In 1993, Byrd recorded his first instrumental album Octoglomerate. It was this album that brought Yngwie Malmsteen's introduction. Mike Varney played Malmsteen some of the tracks over the phone, and Malmsteen asked for the album. It was sent, and Mike Varney introduced the two guitarists. 1993 also saw an introduction for Byrd to a long-time hero and influence Frank Marino, a close friendship developed between the pair. Frank's comments of praise about Byrd can be found in numerous interviews by Marino.
1995 brought the recording and release of another instrumental album: Son of Man. Yngwie Malmsteen granted his only uncompensated endorsement of another guitarists work for "Son of Man". Several mentions in major guitar magazines by Malmsteen of Byrd as "A great guitarist" created additional press, culminating in inclusion of a feature article in Guitar (GFTPM) Magazine in 1996; "The Ten Best Guitarists You've Never Heard Of". The album was a huge critical success with many publications calling it one of the finest instrumental releases in the history of guitar music. Any self respecting neo-classical fan should track down a copy of this album.
1996 brought the release of The James Byrd Group - The Apocalypse Chime with vocalist Robert Mason [Lynch Mob / Cry Of Love]. This was to be Byrd's fulfilment of his last contract to Shrapnel Records and possessed a strong collection of tracks marred slightly by a weak mix (Byrd states that Shrapnel gave him $1000 to do the album).
In 1997, Byrd returned to the Atlantis Rising name with a new label -JVC Japan, Mascot Europe-and line up. The new album James Byrd's Atlantis Rising - Crimes of Virtuosity was released in 1998 in Japan and Europe. The album gained extremely strong reviews but sadly label promotion was lacking for this superb album. Many high profile magazine articles did follow e.g. Young Guitar, Burn etc.
In 2000 James made Crimes Of Virtuosity available on mp3.com. Repackaged and remastered the album was a big success, featuring the Japanese 'C.O.V.' bonus track 'Shot Down In Flames', and the previously unreleased guitar/orchestra instrumental 'Byrd's Bolero' [whose recording predates Yngwie Malmsteen's Concerto by some 3 years], both were worthy additions from the Byrd vaults. Several tracks from the album scored highly on the mp3 charts, "Metatron 444" was #2 for 9 straight weeks and was still in the Top 20 after 6+ months!
After 3 years of hand building over a dozen prototypes of his signature "Super Avianti" guitar, James started his own 'Byrd Guitars' company in 1999 and began building his guitars for select local clients. Byrd's unique guitar also caught the eye of the NAMM show planning commitee and his guitar was featured as a display in Kentia Hall at the 99 NAMM show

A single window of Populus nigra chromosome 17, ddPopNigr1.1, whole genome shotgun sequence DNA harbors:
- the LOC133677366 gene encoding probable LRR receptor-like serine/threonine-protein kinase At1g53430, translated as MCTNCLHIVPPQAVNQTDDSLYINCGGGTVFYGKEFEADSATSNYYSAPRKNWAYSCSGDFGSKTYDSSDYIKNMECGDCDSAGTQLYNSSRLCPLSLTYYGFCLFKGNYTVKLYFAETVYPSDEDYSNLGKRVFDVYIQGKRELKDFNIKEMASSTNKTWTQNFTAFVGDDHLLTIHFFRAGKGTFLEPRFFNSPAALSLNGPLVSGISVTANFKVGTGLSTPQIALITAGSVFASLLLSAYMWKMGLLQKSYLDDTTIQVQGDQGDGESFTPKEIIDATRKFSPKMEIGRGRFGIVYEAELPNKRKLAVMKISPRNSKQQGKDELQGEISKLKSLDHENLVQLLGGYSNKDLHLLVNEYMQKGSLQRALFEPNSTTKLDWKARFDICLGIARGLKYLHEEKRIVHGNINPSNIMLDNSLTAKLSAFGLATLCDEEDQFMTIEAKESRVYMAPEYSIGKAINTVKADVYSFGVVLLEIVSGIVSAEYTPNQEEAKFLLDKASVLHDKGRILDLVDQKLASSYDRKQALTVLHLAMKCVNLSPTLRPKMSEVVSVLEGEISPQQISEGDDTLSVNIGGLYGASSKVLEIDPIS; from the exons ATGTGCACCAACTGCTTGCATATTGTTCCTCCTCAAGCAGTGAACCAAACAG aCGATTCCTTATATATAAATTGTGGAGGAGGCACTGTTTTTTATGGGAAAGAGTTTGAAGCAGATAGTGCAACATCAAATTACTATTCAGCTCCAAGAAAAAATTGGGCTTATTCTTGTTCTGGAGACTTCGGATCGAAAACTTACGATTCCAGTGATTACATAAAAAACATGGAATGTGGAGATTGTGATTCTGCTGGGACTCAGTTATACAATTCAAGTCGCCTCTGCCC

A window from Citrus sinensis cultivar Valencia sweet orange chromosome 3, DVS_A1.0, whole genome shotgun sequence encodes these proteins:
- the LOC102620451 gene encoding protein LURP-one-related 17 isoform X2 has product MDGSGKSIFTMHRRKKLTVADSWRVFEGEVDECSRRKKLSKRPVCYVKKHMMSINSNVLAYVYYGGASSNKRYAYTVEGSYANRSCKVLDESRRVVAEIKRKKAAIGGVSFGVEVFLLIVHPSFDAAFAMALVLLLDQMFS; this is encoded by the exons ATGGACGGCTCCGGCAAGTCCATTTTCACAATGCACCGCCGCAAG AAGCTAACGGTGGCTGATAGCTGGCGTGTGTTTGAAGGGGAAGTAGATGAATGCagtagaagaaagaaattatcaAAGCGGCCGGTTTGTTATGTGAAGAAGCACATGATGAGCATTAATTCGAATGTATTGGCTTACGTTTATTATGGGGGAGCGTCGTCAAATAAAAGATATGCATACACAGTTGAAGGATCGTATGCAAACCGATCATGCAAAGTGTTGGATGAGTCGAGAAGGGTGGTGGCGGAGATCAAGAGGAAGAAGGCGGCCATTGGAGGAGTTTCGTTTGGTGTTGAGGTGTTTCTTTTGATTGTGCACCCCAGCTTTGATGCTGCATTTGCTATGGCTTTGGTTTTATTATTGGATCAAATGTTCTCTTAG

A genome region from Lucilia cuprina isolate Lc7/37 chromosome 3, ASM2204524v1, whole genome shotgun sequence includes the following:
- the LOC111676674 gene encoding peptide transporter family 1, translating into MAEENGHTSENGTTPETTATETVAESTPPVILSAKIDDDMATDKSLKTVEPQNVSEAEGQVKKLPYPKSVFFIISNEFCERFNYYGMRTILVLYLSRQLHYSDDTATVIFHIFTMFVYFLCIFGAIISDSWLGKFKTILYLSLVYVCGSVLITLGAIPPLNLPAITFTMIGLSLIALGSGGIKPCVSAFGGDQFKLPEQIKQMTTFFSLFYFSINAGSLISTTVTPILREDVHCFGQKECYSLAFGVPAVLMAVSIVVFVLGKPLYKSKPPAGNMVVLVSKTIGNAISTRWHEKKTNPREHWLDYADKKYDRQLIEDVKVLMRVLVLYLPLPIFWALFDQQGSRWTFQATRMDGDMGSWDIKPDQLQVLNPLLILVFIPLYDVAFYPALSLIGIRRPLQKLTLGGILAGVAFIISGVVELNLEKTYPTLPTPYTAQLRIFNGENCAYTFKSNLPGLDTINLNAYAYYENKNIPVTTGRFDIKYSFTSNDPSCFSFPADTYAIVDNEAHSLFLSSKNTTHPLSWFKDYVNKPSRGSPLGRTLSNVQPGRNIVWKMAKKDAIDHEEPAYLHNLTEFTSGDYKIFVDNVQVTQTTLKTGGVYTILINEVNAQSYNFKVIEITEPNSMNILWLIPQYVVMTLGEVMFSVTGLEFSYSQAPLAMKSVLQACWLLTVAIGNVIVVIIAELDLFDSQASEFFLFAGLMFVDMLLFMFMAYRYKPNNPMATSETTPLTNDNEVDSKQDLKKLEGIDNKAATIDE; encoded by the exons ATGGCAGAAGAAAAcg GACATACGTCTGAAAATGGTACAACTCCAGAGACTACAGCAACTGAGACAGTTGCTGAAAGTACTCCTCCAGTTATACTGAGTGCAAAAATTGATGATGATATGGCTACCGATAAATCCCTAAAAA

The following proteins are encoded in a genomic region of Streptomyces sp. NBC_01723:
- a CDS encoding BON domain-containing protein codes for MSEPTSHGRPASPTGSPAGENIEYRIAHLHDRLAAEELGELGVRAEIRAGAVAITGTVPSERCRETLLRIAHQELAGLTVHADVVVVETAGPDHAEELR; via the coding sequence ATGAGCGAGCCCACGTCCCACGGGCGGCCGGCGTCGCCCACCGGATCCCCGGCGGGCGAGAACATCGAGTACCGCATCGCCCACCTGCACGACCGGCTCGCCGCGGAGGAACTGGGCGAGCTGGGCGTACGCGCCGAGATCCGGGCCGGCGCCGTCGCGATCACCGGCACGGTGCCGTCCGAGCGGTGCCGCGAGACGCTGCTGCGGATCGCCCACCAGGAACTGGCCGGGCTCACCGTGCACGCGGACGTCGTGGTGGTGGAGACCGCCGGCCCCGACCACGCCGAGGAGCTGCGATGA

From here Byrd hooked up with European label Lion Music initially for a solo on the Jason Becker Tribute album Warmth In The Wilderness. Byrd's solo is one of the most unique on the entire double cd with his tone and style being instantly recognisable.
May 29th 2001 saw the release of Byrd - Flying Beyond The 9 on Lion Music. The album set new standard for Byrd's career in song writing, production and guitar work. Press reviews were the nothing short of stunning and was Byrd's strongest band based effort to date at that point.
July 2003 saw Lion Music release Beyond Inspiration - A Tribute To Uli Jon Roth. James contributed the track 'So Many Lives Away'. Many reviews of the album have called this track the highlight, its also the first track to hear the sonic possibilites of Byrd's revamped 'Strange Particle Productions' home studio. The guitar tone is especially strong on this track.
In 2004 Byrd played a guest solo on the Lion Music Jimi Hendrix tribute album The Spirit Live On Vol 2. Byrd contributes a solo to the track Burning Of The Midnight Lamp which showcases his blues guitar ability.
For the past few years James Byrd has been honing his own take on the electric guitar. The company was officially launched in April 2005 which sees the Super Avianti guitar marketed to the public - for more information see the Byrd Guitars website.
Originally released on JVC Victor Japan in 1998, and Mascot Records (Europe) in 1998, Byrd remastered Crimes of Virtuosity with two previously unreleased bonus tracks and all new artwork/inlay for his current label Lion Music which was released in 2005 - another essential purchase.
In 2006, Byrd recorded and produced the track "The World Anthem" for the all-star tribute to Frank Marino of Mahogany Rush fame entitled 'Secondhand Smoke'.
Byrd Guitars Super Avianti - Artist Edition
Marshall 1987 50 watt plexi head.
Marshall 8x10" vintage cabinet.
Dod 250 Overdrive Preamp
Ibanez TS-9 Tubescreamer